February 12, 2014 – If you’re a married man, you might want to stop worrying so much about Valentine’s Day. But be careful if you’re unmarried in a committed relationship.
So says a new study by the Georgetown Institute for Consumer Research (GICR).
Researchers at the institute, based at the university’s McDonough School of Business, say the romantic aspect of the day appeals to unmarried women in committed relationships but not to single or married women.
Romance: Less Affordable Luxury?
“There are many possibilities, but one of the most appealing to us is that times have been tough of late,” says GICR director and lead study author Kurt Carlson, when asked about these findings. “People are working longer hours for the same or less pay than they did 10 or even five years ago. When times are tough, romance seems to be a luxury that just doesn't measure up against the necessities of life.”
Since Valentine's Day is typically a male-driven spending day, he says, it might be that “the crush of necessity” doesn't fall equally on the two sexes.
“Men see Valentine's Day as the main day they engage in romance,” says Carlson, also an associate professor of marketing at the McDonough School. “Women believe in romance year round, and maybe don't feel the need for an extra day of it when times are tough. They might just simply prefer a new juicer to replace the old one.”
Gossip: Men vs. Women
The institute’s 2014 Valentine’s Day Survey, which Carlson produced with GICR research director Ishani Banerji and research associate Sam Skowronek, included nearly 900 consumers whose average age was 35.
Men in any type of relationship like the romance of Valentine’s Day, the study shows. But those not in relationships, men or women, dislike the romance of the day.
“We think this is because those who are not in relationships either don’t see the point or they are jealous of those in relationships,” Carlson says. “It is basically sour grapes applied to Valentine’s Day. If you can’t partake in the romance of the day then you don’t want the romance of the day.”
Valentines in the Workplace
Was the professor surprised by the study result that more men than women believe Valentine’s Day should be celebrated in the workplace?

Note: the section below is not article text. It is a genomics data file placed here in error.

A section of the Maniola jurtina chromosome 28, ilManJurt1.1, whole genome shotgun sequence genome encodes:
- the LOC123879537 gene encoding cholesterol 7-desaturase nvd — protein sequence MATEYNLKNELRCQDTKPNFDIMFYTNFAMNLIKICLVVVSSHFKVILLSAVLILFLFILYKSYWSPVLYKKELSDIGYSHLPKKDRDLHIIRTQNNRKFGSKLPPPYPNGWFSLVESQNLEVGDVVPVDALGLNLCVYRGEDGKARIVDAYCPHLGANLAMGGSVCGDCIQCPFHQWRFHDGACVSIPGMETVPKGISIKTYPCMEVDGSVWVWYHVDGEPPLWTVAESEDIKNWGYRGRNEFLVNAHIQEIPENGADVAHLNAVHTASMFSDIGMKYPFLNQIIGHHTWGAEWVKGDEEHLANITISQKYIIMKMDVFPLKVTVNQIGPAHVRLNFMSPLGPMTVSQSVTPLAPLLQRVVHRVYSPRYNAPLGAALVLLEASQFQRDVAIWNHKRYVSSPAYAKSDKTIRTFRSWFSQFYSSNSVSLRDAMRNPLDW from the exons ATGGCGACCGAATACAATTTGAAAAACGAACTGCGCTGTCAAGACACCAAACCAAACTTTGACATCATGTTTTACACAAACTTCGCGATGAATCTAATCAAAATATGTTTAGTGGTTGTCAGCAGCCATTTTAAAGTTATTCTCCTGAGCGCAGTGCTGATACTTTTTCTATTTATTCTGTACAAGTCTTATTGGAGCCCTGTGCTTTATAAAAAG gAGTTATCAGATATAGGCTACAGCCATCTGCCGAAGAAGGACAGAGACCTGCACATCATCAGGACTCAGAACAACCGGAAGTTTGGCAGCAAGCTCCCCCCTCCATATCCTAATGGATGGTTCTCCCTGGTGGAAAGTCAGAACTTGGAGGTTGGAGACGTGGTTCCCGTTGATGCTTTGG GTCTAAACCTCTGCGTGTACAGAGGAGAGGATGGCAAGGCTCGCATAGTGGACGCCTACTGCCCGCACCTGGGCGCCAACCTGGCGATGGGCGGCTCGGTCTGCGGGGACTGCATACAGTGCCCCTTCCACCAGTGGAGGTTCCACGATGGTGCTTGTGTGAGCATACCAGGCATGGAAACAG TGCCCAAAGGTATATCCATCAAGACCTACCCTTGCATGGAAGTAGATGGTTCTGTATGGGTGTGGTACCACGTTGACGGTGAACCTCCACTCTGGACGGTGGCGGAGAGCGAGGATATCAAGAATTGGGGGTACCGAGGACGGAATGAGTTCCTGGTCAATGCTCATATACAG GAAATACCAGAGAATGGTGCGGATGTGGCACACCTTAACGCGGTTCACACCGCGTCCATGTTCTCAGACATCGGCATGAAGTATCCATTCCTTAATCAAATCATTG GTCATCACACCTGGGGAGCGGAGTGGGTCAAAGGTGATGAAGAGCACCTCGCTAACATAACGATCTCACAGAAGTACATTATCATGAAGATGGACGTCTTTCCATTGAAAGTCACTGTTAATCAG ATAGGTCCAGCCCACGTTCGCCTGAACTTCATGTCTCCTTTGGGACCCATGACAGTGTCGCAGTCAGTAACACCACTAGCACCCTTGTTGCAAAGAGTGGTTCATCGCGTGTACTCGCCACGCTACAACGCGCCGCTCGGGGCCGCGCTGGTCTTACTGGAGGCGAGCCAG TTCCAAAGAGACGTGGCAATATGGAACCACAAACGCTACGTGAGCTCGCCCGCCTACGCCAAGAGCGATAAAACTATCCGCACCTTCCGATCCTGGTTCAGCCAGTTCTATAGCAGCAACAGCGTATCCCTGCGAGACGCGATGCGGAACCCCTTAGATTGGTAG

It is basically sour grapes applied to Valentine’s Day. If you can’t partake in the romance of the day then you don’t want the romance of the day.”
—Kurt Carlson, GICR director on the results of the Valentine's Day study
“On the one hand, yes, I was surprised, because the stereotype is that men are just generally less interested in celebrating Valentine's Day than women,” he said. “On the other hand, no because the workplace has not always been fair to women.”
“Sexual harassment is still far more common than it should be, and even in settings where it is mostly absent, the ghosts of sexual harassment still walk the halls,” Carlson adds. “It is possible that women understand this better than men do and so understand the slippery slope of any activity in the workplace that could encourage sexual harassment.”
The report also showed that 85 percent of people planned to spend the same or less money than they did last year.
About 59 percent of people in committed relationships said their change in spending was due to their financial situations.
“The economy as a macroeconomic entity has stabilized, but most people have less spending power now than they did ten years ago,” Carlson says. “In short, the economy is better off in terms of its stability, but people are not better off in terms of purchasing power.”
Georgetown and KPMG LLP, the audit, tax, and advisory firm, launched the institute a little over a year ago with the mission of being the “go-to source for research about consumers,” Carlson says.
“While much of our work focuses on the testing theories of consumer behavior and using experiments to determine the causal drivers of consumer behavior, we also have a soft spot for consumer intentions that relate to universal cultural events,” he explains.
The institute’s first cultural event study was its 2013 Thanksgiving Black Friday Survey.